The DA coaching job is at least threefold. Its maintaining data standards and insinuating data standards into the development culture. This includes seeing that people know the scope of what should
be standardized, so that, for example, they know it’s OK to make up their own end-user meta data. Second it is championing the enterprise view of all data and all systems, such as through a
unified architecture and conceptual schema. This includes a repository of shared system meta data (which in it’s organization logically embodies the conceptual schema), and making sure that people
both understand and act on the necessity of good documentation. Third it is facilitating consolidated database development and the creation of standard data objects that can be reused, and seeing
that designers take the trouble to know what exists and how they can add to the body of components.

If the organization called DA cannot identify and do their part of the job, and do it right, then they are part of the problem. Doing it right does not mean publishing a soon-to-be-dusty-shelfware
manual, or a standards enforcement review the same week a system is to be delivered, even though these and other specific exercises have their value. Doing it right mostly means making sure that
the people who have the real responsibility – system developers, managers, and sometimes users – have the knowledge, tools, and desire to use data standards and design systems in accordance with
principals such as integration within the enterprise, and serving the enterprise “view”. Doing the data administration job right means taking on an ill-defined and multi-faceted educational,
mentoring, and standards enforcement role.

That is such a tough job that it is no surprise that many data administration shops have latched on to the sexy end-user-support data warehousing work that has nothing to do with the data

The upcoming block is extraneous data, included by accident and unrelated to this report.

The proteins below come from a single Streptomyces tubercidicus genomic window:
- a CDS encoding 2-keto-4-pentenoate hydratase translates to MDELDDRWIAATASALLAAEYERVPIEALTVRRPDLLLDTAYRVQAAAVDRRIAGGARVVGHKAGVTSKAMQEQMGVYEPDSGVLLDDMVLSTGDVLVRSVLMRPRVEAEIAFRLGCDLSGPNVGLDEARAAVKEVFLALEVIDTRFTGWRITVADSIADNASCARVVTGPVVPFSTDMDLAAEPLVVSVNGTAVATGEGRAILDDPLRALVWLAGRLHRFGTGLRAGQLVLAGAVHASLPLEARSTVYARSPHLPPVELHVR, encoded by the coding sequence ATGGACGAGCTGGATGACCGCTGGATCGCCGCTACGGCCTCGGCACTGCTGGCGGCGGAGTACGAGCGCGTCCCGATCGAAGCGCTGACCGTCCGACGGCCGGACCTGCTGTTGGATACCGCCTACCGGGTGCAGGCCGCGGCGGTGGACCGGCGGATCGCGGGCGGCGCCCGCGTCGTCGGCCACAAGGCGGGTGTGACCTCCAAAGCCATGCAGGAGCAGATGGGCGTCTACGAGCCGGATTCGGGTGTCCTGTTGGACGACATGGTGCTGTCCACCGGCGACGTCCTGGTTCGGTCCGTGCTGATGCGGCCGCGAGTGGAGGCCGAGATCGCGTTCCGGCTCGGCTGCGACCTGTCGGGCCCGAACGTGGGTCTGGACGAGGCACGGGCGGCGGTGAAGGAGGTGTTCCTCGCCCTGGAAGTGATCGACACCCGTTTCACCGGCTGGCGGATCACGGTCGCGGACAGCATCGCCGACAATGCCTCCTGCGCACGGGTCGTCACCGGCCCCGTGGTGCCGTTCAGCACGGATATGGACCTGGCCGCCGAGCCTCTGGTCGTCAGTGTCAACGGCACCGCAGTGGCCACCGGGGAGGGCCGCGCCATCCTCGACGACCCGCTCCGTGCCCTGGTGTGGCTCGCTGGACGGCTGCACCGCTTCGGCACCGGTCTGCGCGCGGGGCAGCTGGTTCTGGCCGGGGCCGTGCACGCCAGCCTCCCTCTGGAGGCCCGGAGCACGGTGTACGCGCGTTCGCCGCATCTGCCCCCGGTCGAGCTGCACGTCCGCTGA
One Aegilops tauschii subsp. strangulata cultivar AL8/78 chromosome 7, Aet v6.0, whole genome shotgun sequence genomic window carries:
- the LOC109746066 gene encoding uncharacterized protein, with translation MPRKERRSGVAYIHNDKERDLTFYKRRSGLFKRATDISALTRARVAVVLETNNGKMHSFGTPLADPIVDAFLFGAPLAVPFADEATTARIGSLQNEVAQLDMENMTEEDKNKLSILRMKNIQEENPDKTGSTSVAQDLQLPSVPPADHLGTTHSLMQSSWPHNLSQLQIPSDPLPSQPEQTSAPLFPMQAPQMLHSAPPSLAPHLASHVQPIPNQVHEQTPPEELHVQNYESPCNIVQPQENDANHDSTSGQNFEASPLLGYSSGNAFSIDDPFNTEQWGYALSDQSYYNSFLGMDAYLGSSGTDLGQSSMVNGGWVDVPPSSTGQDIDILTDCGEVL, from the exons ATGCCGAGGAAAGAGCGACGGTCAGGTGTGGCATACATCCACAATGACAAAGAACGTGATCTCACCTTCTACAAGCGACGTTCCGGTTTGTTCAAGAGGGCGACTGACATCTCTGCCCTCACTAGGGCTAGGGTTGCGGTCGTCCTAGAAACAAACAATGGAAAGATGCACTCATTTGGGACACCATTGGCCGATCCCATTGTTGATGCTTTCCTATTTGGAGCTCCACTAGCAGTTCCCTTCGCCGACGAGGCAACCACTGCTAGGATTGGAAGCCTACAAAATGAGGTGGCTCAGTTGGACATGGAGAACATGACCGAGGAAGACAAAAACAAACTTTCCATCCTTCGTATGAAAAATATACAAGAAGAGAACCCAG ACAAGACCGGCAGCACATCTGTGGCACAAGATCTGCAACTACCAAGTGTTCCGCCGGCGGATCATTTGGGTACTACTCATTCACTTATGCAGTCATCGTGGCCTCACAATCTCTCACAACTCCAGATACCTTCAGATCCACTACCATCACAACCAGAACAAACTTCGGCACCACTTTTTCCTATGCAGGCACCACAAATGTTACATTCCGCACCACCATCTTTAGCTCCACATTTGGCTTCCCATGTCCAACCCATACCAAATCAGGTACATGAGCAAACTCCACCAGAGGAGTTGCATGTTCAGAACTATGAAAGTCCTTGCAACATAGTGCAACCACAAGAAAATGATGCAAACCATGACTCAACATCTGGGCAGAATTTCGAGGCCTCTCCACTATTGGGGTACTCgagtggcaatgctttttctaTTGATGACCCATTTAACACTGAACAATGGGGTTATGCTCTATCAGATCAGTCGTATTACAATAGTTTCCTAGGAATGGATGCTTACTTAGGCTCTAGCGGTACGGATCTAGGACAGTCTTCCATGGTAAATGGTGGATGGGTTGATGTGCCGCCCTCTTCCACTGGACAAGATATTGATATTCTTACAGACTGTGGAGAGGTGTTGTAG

administration mission. They and the CIO would do well to remember, however, that well over half of all data warehousing projects exist only to make up for the sin of past inattention to data
standards and to enterprise data modeling principles. That is to say, the existing systems can’t exchange data and databases can’t be joined because their data is inconsistent and rife with
integrity problems. Let’s be blunt: many systems and data are low quality today because no one took care of data administration yesterday. I do not wish to imply that DAs are not in a great
position to do the analysis needed to build a data warehouse, because they are. However, building new data warehouses in no sense takes care of fundamental data administration responsibilities.

So ask yourself who implements good data standards in your organization. If your first answer is not “the designers and developers” but instead “DA” or “nobody”, something is amiss. Data
administration is not only what the DA does. When the staff with that title and other MIS people forget that, then the DA group is part of the problem.

(c)1998, richard j. orli

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Richard Orli

Richard Orli

Richard J. Orli works for the Kismet Analytic Corporation.